# Universal quotient bundles of $G(2,4)$ and $\mathbb{G}(1,\mathbb{P}^3)$

Let $V$ be an $n$-dimentional complex vector space, $G=G(k,V)$ the Grassmannian of $k$-planes in $V$, and let $\mathcal{V}:=V \otimes \mathcal{O}_G$ the rank-$n$ trivial vector bundle on $G$. We denote with $\mathcal{S}$ the rank $k$ subbundle of $\mathcal{V}$ whose fiber at a point $[\Lambda] \in G$ is the subspace $\Lambda$ itself. Let $\mathcal{Q}$ the quotient bundle $\mathcal{V}/\mathcal{S}$. If we have $G=G(2,4)$ (the Grassmannian of $2$-planes in $\mathbb{C}^4$)

1) How can I describe the quotient $\mathcal{Q}$? I think that this is a $2$-vector bundle (not trivial).

It is well-know that $G(2,4) \simeq \mathbb{G}(1,\mathbb{P}^3)$.

2) In this situation how can I describe the quotient bundle $\mathcal{Q}$?

We know that if $X$ is a compact manifold every $n$-vector bundle on $X$ can be realized as the pull-back of the tautological bundle $\gamma^n \to G(n,k)$ via the classifying map $f:X \to G(n,k)$. Is there a similar result when $X$ is a scheme? Thank you.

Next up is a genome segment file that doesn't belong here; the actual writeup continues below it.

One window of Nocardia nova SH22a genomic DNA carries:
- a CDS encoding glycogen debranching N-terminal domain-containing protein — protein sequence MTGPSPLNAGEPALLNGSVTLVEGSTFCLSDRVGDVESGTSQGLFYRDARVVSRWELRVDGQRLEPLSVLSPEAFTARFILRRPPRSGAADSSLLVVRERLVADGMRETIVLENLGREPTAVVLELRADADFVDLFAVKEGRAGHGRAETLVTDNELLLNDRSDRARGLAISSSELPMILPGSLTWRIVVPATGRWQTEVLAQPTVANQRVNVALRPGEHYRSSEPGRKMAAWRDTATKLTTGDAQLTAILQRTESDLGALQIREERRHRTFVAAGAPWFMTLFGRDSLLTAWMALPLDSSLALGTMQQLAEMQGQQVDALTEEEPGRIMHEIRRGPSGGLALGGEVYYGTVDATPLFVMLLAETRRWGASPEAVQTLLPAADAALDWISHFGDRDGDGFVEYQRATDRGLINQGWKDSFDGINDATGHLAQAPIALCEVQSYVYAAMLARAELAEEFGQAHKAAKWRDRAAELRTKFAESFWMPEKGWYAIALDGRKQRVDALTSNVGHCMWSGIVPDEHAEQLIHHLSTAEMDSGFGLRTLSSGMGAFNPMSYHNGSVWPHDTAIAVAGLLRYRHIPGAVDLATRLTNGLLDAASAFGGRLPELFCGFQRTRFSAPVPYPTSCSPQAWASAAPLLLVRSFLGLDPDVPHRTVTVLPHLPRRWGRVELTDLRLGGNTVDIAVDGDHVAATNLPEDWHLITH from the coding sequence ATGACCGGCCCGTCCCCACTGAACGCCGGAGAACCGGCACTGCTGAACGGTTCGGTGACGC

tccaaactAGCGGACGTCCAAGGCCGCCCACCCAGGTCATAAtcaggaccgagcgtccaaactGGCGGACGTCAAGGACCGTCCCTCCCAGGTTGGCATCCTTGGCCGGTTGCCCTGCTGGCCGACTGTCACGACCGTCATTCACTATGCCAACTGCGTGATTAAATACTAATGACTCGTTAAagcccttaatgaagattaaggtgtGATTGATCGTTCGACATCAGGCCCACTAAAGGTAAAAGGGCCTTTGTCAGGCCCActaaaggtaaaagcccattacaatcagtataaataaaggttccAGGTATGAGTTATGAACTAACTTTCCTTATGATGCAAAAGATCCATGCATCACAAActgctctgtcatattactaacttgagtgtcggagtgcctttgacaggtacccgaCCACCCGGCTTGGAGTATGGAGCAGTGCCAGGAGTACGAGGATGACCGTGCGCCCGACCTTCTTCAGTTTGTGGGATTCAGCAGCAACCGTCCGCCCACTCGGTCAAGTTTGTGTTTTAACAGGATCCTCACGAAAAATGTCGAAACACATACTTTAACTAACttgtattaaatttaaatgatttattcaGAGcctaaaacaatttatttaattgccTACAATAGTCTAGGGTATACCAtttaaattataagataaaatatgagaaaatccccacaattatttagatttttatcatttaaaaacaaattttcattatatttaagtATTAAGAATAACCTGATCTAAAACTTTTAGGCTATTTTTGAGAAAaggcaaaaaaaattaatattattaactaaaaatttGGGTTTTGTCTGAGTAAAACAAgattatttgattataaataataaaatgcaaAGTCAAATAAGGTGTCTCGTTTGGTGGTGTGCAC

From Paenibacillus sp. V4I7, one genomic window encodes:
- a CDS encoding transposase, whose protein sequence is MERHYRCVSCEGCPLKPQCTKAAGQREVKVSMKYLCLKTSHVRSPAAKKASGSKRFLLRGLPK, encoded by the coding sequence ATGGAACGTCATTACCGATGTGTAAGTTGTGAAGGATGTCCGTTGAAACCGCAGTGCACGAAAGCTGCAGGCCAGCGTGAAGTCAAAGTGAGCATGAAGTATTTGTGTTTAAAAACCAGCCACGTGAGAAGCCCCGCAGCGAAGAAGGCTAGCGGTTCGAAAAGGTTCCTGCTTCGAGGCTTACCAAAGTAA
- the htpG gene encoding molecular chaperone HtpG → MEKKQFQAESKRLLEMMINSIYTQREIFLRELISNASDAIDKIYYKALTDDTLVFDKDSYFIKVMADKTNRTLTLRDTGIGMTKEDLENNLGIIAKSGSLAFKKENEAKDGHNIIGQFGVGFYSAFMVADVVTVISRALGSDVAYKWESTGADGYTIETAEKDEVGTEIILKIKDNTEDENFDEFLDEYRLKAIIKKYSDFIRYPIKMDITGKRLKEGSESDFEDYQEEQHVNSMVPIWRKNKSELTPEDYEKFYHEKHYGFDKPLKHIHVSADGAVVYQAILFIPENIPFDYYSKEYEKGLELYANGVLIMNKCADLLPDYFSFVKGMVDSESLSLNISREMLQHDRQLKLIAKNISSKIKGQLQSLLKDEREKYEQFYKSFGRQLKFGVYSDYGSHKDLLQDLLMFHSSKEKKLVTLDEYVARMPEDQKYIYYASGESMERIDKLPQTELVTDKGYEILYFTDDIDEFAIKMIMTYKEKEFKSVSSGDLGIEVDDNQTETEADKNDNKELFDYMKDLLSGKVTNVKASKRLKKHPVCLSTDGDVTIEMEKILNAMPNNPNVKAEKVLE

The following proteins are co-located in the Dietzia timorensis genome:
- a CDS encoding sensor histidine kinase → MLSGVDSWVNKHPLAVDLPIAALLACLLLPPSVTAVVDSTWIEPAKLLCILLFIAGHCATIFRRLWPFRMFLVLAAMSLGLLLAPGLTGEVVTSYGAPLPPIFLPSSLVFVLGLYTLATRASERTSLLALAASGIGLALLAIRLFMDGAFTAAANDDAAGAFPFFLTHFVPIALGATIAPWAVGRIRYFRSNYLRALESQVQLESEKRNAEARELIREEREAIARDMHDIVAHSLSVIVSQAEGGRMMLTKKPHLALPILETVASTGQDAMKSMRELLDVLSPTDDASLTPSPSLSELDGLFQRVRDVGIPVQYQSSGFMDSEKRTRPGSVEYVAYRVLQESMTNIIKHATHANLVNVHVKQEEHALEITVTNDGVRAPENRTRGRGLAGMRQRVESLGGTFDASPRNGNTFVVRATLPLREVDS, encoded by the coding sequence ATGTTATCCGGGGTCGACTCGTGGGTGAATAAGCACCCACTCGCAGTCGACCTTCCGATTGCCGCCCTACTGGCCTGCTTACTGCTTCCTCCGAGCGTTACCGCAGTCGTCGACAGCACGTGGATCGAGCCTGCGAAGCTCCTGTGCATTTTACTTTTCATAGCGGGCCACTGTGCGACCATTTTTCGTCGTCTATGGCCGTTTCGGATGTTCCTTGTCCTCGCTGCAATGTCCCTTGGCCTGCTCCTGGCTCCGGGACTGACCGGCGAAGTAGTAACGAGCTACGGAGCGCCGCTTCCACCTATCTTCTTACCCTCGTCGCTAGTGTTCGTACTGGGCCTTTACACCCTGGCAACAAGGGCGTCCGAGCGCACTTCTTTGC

• As for $\mathcal Q$, over $[\Lambda]\in G(2,4)$ there lies $V/\Lambda$.
• Let $$\mathcal L\subset \mathbb G(1,3)\times\mathbb P^3\overset{\pi}{\longrightarrow}\mathbb G(1,3)$$ be the universal line. This means that $\pi^{-1}([\ell])=\ell$. Here, to give $\ell$ is to give $\mathbb P(\Lambda^\vee)$, exactly as to give $\mathbb P^3$ is to give $\mathbb P(V^\vee)$. To say that $\mathcal L$ is the universal line means just that $$\pi^{-1}([\ell])=\mathcal S_{[\ell]}.$$ For the quotient bundle on $\mathbb G(1,3)$, this would translate as $$\mathcal Q_{[\ell]}=\mathbb P((V/\Lambda)^\vee).$$ (The appearance of the dual is due to the fact that in Algebraic Geometry the space of lines in the vector space $V$ is $\mathbb P(V^\vee)$.)
• To give a map $f$ from a scheme $X$ to $G(k,n)$ is to give a rank $k$ vector subbundle of $V\otimes \mathscr O_X$. The correspondence is $$f\longleftrightarrow f^\ast\mathcal S,$$ where $\mathcal S$ is the universal subbundle. It is the universal property of the Grassmannian.